Regen Projects’ very first exhibition was a solo show with Lawrence Weiner. It opened in December 1989, and was followed by another ten before his death in 2021; the gallery exterior on Santa Monica Boulevard is laced with Weiner’s text and font murals. Weiner not only was a game-changing champion of conceptual art since the late ‘60s, and a practitioner of text-as-image work that fused precepts of concrete poetry with avant-garde ideas about materiality, objecthood, authorship, and the primacy of ideas — he was gallery family.
Weiner played his ideas out by using language as a kind of raw material for his work, similar to how other artists might use paint, ink or clay, except with the deliberate intention of divorcing the creative impulse from the physical process of translation into an object or image, and instead aiming straight at the idea of it. This existed partly in opposition to the art market’s acquisitive instinct for precious objects. Weiner’s vision was one in which the words and the specific but ambivalent vignettes they represent, activated by their installation affixed in architectural settings, stood in place of a physical object, while also vaguely yet evocatively describing what that object might have been or looked like, had it been made.
One particularly striking example included in the show is the large-scale mural reading “BLOCKS OF PINE LAID BUTT TO BUTT A STONE’S THROW FROM THE WATER,” a 1986 work whose medium is listed as “Language + the materials referred to.” Whether the work is therefore completed in whatever image comes to the viewer/reader’s mind, or whether it is ever completed at all, is of little interest to Weiner, whose labor mostly occurred during the having of the idea. Whether it was even him who applied the writing to the spaces was irrelevant; even during his lifetime he wasn’t all that concerned with the authorship of execution or transaction, but only of ideas. The irony is that Weiner’s search for a dematerialized expression yielded hundreds of very cool, visually satisfying, and eminently collectible works of art.
Weiner’s influence on the generation of conceptual artists of the late 1960s and early ‘70s cannot be overstated, but the lineage of his ideas expanded, as subsequent generations took equal notice. The gallery’s extraordinary tribute show, Stars Don’t Stand Still in the Sky, surveys those intergenerational communiqués, across modes of abstraction and compositions based on language, with some perennial favorites and more than a few surprises.
Weiner’s own BITS & PIECES PUT TOGETHER TO PRESENT A SEMBLANCE OF A WHOLE (1991, Language + the materials referred to, Dimensions variable, appearing in this temporary iteration Courtesy of Walker Art Center), covers the whole of the entrance wall, forming the perfect moment of landing and introductory description for the show inside. And indeed, the elements of the assembly are far more varied than its premise might suggest; for while there is a predominance of other “text-based art” mixed in with meditations on abstract positive and negative shapes for wall and floor, it’s actually the fullness of all the word-based content that demonstrates the most diversity of style, medium, point of view, relationship to message, graphic sensibility, and mood.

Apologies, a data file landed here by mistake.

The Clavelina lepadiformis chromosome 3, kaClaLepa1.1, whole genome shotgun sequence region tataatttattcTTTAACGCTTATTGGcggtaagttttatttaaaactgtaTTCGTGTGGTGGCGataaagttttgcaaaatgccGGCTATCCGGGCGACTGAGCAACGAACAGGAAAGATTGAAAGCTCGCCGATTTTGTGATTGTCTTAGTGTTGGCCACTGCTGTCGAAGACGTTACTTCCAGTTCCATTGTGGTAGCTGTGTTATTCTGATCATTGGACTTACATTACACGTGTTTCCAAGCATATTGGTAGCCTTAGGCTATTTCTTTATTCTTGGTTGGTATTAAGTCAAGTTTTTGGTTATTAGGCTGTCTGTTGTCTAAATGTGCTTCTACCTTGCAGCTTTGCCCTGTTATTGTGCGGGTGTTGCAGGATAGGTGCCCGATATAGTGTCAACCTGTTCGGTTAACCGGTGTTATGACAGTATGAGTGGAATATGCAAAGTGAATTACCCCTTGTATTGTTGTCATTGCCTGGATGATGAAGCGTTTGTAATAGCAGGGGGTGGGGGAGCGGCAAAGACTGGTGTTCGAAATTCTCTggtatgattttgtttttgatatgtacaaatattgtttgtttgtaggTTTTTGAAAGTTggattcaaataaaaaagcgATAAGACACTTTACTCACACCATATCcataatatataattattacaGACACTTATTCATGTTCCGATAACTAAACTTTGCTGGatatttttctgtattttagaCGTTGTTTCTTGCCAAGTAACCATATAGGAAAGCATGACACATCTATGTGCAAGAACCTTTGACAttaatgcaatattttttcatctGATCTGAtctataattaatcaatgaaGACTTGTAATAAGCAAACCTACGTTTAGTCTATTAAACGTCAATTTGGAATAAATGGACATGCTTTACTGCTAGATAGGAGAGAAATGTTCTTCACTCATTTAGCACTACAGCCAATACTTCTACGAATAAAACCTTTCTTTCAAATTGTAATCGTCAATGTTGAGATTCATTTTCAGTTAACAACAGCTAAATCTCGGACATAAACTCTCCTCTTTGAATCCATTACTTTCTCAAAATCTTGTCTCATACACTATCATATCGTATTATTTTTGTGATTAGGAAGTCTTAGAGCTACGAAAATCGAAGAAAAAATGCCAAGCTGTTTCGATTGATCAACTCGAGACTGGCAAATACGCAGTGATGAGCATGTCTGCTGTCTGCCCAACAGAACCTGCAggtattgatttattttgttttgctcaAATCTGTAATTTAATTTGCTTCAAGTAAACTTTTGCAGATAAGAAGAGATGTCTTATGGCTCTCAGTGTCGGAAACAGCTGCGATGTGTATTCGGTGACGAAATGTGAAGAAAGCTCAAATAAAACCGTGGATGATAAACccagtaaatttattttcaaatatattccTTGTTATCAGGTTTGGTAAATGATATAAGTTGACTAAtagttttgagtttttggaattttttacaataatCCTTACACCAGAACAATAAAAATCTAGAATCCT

Works by other major artists singularly identified with the use of text also make their presence felt. Where Ruscha’s paintings do use text in a deracinated, sometimes pun-filled way, his work also retains its obvious status as a painting or drawing. This is true of many, even most, others in the exhibition, especially those like Joseph Kosuth, John Baldessari, Glenn Ligon, Jack Pierson, Mel Bochner, Sue Williams, Doug Aitken, Jenny Holzer, Raymond Pettibon, and even Virgil Abloh in his collaboration with Weiner for Louis Vuitton — all of whom manage to honor and demonstrate the influence of Weiner, but without relinquishing nearly as much of their agency and authorship when it comes to making a physical work of art.
Of particular note for its meta postmodern stance, the sheer perfection of its inspiration, and the refreshingly pure humor of its spirit, is the 2012 short video by Ed Ruscha, titled “Ed Ruscha Toasts Lawrence Weiner,” a proper love letter to Weiner, in the famous video idiom of Bob Dylan, in which the voiceover reads off cards that each contain a work of Weiner’s. Strung together set to music, and with a possible rabbinical argument happening in the background, the work highlights the broad potential for taking delight in language, and is a suitably intimate, late-career demonstration of love between friends and colleagues in a heartfelt touchstone for the entire undertaking.
Stars Don’t Stand Still in the Sky: A Tribute to Lawrence Weiner is on view at Regen Projects, 6750 Santa Monica Blvd., Hollywood, through Oct. 22; free; regenprojects.com.
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